FREQUENTLY ASKED QUESTIONS (FAQs)
How is Duarte Galactosemia (DG) diagnosed?
Most infants diagnosed with DG in the United States are detected by newborn screening (NBS) on
the basis of low galactose-1-phosphate uridylyltransferase (GALT) enzyme activity and/or high
galactose metabolites. DG can also be detected by genetic testing. Receiving a positive NBS result for
galactosemia does not confirm a diagnosis of classic or Duarte galactosemia; a diagnosis must be
confirmed by follow-up testing.
How is Duarte Galactosemia different from Classic Galactosemia?
DG differs from classic galactosemia in that patients with DG have partial GALT deficiency
whereas patients with classic galactosemia have complete, or almost complete, GALT deficiency.
How did my baby get DG?
DG is a genetic condition; this means it is inherited and not caused by environmental exposures. A
child with DG inherited variant copies of their GALT gene from both parents. A child with DG has
one copy of GALT that carries a severe, or G mutation, and one copy that carries a very mild, or D
(D2) mutation. Without testing the parents it is not possible to know which parent contributed which
copy of the GALT gene.
My child has DG. What should I feed him?
There is no broadly accepted standard of care for infants with DG, so recommendations may vary
by provider. Some healthcare providers recommend partial to complete dietary restriction of milk
and other high galactose foods for infants with DG, but others do not. Because children with DG
develop increased tolerance for dietary galactose as they grow, few healthcare providers
recommend dietary restriction of galactose beyond the first year of life. Information about the
Does cooking milk get rid of galactose?
No. Heating can change some components of milk in ways that might make them more or less
problematic for someone with a milk sensitivity, but galactose is not eliminated by boiling or normal
Is there any down side of restricting dairy for an infant?
Yes. Decades of research have documented the many health benefits of breast milk for infants who do
not have a milk sensitivity; restricting dairy for an infant who does not have a milk sensitivity prevents
the baby from receiving those benefits.
What is galactose and where does it come from?
Galactose is a small natural sugar. It is found at high levels in milk, including breast milk, cow's milk,
other animal milks, milk-based formula, and many dairy products like cottage cheese or ice cream. The
galactose in milk and dairy products is usually present in the form of lactose, or milk sugar, which is
broken down by normal digestion to release galactose and another sugar called glucose. Galactose
is also found at low levels in many other foods, like legumes, and is made at low levels in the human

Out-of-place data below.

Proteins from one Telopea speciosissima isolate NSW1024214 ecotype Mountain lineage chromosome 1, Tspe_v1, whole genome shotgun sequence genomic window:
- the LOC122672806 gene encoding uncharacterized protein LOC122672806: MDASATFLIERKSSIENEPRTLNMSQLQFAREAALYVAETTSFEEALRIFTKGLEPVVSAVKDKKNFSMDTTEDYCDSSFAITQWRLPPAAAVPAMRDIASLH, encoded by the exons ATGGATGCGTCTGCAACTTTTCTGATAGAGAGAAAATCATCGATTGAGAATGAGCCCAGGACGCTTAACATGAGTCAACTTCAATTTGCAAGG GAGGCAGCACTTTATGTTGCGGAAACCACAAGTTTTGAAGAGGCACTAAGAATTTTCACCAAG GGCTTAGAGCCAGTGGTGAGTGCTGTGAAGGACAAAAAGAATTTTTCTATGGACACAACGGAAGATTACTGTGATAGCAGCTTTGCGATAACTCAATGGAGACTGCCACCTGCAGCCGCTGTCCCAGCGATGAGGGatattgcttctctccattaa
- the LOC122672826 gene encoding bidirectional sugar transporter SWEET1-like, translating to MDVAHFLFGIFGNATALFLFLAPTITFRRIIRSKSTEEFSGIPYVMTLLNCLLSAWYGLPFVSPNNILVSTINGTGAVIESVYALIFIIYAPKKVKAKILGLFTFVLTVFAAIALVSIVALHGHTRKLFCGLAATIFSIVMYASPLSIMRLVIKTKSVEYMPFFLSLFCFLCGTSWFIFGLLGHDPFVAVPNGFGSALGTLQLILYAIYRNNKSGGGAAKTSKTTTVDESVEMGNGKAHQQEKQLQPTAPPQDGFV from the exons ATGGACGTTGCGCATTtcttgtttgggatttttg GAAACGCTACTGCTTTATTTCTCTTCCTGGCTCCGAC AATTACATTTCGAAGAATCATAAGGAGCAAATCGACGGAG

body. A person with normal GALT activity, who does not have galactosemia, is able to convert
galactose into other useful compounds in their body, or break it down for energy. A person with
impaired GALT activity may have difficulty converting or breaking down galactose.
Do infants with DG show any symptoms?
Most infants with DG who consume breast milk or formula containing milk do not show symptoms.
However, some infants with DG may show symptoms like jaundice, vomiting, or diarrhea, after
drinking milk. Infants who do show these symptoms typically recover quickly when switched to a
non-dairy diet, such as soy formula. There are many reasons why an infant may show
sensitivity to breast or cow’s milk, such as a milk protein allergy, and these sensitivities can occur in
children with DG as well as children without DG. In fact, many causes of milk sensitivity are much
more common than DG; for example, approximately 1 in 100 infants are born with a milk protein
allergy, compared to only 1 in 4000 born with DG. This means that if a baby with DG shows
symptoms of milk sensitivity the family and healthcare team should consider switching the baby to a
non-dairy formula, but the cause of the sensitivity may not be DG.
Are older children with DG at increased risk for developmental problems?
tested 350 children, ages 6-12 years old, for 73 outcomes representing 5 different developmental
domains. The prevalence of developmental problems detected was not significantly different between
the 206 children in this study who had DG and the 144 children who did not have DG. To be clear, some
children in both groups did show developmental problems, but children with DG did not show a higher
rate of these developmental problems than did the children without DG. This result indicates that DG
was unlikely to be the cause of these developmental problems. Please click here for more information.
How should I follow up with my child's healthcare provider?
Ask your child's healthcare provider for their recommendation. If your child was not put on a
special diet the doctor may (or may not) recommend a follow-up lab test of blood or urine to check
for galactose metabolites, to make sure these are normalizing. If your child was put on a special
(galactose-restricted) diet the doctor may recommend a galactose challenge sometime around
the child’s first birthday to see if the diet can be relaxed. Most infants with DG who are followed by a
metabolic specialist are discharged from follow-up after a successful galactose challenge.
What is a galactose challenge?
A galactose challenge is a simple test designed to show whether a child is able to metabolize
dietary galactose sufficiently to prevent the abnormal build-up of galactose metabolites, generally
measured as galactose-1-phosphate (Gal-1P) in the blood or galactitol in the urine. For a child with
DG who showed elevated galactose metabolites at diagnosis, this test can be used to see if the
child's ability to process galactose has improved enough over time to discontinue dietary galactose
restriction. To read more about a galactose challenge, click here.